The night that changed the course of Mariano Rivera's career
KANSAS CITY (April 22, 1996) – Three weeks into his first season as Yankees manager, Joe Torre didn’t know what to make of Mariano Rivera.
Herb Raybourn, the Yankees’ head of Latin American scouting, wasn’t sure either when he watched Rivera throw in a private workout in his native Panama in February 1990.
The fastball wasn’t overpowering, but Raybourn was impressed with the ease and fluidity of the 20-year-old’s motion, so he took a flier – a pretty cheap one, a meager $2,000 signing bonus – and sent Rivera to the Yankees’ rookie league team in Sarasota, Florida.
Through most of his five-plus years winding through the Yankees’ system, the team believed Rivera was best-suited to be a starter and roughly two-thirds of his appearances had been in that role.
That was still the case when Rivera finally made his major-league debut in 1995 at the age of 25, but in 50 innings spread across 10 starts he’d been knocked around to the tune of a 5.94 ERA and an unseemly 1.680 WHIP.
In September, Buck Showalter had seen enough. After watching Rivera struggle through 4 1/3 innings at Yankee Stadium against Seattle, giving up five runs on seven hits and three walks in a 6-5 loss, he made the decision to relegate Rivera to the bullpen.
Just like that, it was like he was a new pitcher as he made six appearances before the regular season ended, giving up three runs on three hits in six innings. And when the Yankees took on the Mariners in the best-of-five divisional series, Rivera continued to excel in a late-inning role, most notably his 3 1/3 innings in Game 2, the game that went 15 innings before Jim Leyritz ended it with a dramatic two-run homer.
Now Showalter was gone and Torre was at the helm, and the first five times he’d called on Rivera the results had been middling – a 3.52 ERA with seven walks and nine strikeouts.
On April 19 in Minnesota, Dwight Gooden was knocked out of the box early for the third start in a row, and with the Yankees down 4-1 in the fourth inning Torre summoned Rivera with two men on and nobody out. The lanky right-hander recorded two quick outs, but then he walked Matt Lawton to load the bases before Paul Molitor hit a ground-rule double that increased New York’s deficit to 6-1.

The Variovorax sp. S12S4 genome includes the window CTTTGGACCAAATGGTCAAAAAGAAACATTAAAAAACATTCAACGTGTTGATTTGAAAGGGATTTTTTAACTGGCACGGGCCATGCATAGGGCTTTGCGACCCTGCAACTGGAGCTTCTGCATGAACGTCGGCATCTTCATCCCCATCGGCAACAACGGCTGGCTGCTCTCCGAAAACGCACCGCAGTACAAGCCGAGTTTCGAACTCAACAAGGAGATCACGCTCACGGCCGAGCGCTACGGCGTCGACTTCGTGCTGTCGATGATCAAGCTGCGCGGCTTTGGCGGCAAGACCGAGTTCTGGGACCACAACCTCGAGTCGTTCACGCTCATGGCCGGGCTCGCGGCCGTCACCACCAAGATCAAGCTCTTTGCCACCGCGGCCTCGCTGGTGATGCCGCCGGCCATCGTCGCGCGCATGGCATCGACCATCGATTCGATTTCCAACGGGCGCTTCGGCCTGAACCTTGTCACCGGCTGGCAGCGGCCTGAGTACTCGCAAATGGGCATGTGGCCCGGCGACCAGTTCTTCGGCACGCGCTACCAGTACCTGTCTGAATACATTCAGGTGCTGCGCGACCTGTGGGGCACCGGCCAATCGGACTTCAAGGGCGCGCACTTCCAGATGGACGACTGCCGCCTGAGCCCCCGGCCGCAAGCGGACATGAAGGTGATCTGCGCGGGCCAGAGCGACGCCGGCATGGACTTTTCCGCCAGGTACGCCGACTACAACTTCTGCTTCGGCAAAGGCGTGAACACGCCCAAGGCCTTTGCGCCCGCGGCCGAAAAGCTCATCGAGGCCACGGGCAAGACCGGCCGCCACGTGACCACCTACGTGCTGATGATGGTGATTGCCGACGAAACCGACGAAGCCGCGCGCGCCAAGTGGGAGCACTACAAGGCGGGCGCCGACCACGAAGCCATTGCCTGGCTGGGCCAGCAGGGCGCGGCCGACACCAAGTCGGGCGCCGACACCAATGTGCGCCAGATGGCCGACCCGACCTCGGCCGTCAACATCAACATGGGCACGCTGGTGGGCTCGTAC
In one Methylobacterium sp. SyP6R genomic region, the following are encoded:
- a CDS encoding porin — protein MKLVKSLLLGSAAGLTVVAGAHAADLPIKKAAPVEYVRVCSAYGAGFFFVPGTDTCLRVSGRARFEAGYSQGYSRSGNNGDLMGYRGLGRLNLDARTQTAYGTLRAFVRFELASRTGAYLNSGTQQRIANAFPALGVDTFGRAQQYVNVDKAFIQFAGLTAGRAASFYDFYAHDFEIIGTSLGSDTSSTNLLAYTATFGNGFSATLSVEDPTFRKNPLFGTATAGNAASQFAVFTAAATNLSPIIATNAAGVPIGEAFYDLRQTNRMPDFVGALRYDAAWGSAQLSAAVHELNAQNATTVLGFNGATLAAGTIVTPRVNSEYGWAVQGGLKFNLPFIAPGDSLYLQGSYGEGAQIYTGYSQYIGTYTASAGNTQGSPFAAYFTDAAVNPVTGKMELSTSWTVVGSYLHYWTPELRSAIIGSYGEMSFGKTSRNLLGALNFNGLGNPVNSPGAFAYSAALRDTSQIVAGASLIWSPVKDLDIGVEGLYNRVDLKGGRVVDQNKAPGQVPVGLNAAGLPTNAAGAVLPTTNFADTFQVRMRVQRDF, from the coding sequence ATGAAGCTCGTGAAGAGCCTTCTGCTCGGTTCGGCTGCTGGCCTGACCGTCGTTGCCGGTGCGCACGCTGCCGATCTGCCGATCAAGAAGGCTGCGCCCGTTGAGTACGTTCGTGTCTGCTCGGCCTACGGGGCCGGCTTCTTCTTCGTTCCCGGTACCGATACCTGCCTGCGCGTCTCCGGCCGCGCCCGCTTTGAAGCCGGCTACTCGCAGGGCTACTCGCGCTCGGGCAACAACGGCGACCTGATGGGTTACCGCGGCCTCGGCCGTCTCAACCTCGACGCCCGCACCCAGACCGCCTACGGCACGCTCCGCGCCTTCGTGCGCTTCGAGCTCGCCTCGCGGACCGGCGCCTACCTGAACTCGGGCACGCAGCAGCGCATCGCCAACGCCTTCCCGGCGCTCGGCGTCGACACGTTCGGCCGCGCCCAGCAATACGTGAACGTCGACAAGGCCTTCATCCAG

Here is where the story changed for Rivera. He got out of the inning without further damage, struck out the side in the fifth, and worked around a Chuck Knoblauch single in the six. The line showed three innings, no runs (though he allowed the two he inherited from Gooden to score), three hits, a walk, and five strikeouts. He’d also generated 10 swings and misses on 63 pitches.
It was as if a light went off for Torre. Why not use Rivera as a set-up man, perhaps as early as the sixth or seventh inning, as a way to get the ball to closer John Wetteland? It was clear the kid had great stuff, and if he could just fine-tune his command he could possibly be a viable weapon at the end of games the Yankees were winning.
From that night on, Rivera never entered a game before the sixth inning the rest of his Hall of Fame career.
Three days after that epiphany in Minnesota, Torre put the idea to the test against Kansas City at Kauffman Stadium. David Cone needed 96 pitches to negotiate five innings and he was fortunate that he allowed only two runs after giving up four hits and five walks.
With the Yankees ahead 5-2, Torre hooked him at the start of the sixth and gave the ball to Rivera. The result was nine up, nine down, a perfect three-inning stint that included two strikeouts as the Yankees went on to a 6-2 victory, their third straight, to get to 9-7.
“He was finishing (his delivery),” Torre said. “He didn’t cut it off and recoil. He came at hitters and his slider was really good. He has closer velocity, but he has to be confident throwing something other than the fastball. To be a starter, he has to develop a changeup. You can’t come in and throw the same speed when you’re starting a game.”
At this point, Torre may still have been thinking that Rivera could eventually be resuscitated as a starter, but when Rivera went on to extend the hitless innings streak he began on this night in Kansas City to 14 2/3, that seemed to end any talk about moving him out of the bullpen.
During Rivera’s hitless streak the Yankees won all six games he pitched in and by the time it ended when he gave up a single against the White Sox on May 5, the Yankees were 17-11 and in first place by two games in the AL East.
“He’s a very important guy for us,” Torre said. “He’s given us a huge lift.”
NEXT post on April 10: Two big wins in Baltimore put the Yanks in first for good.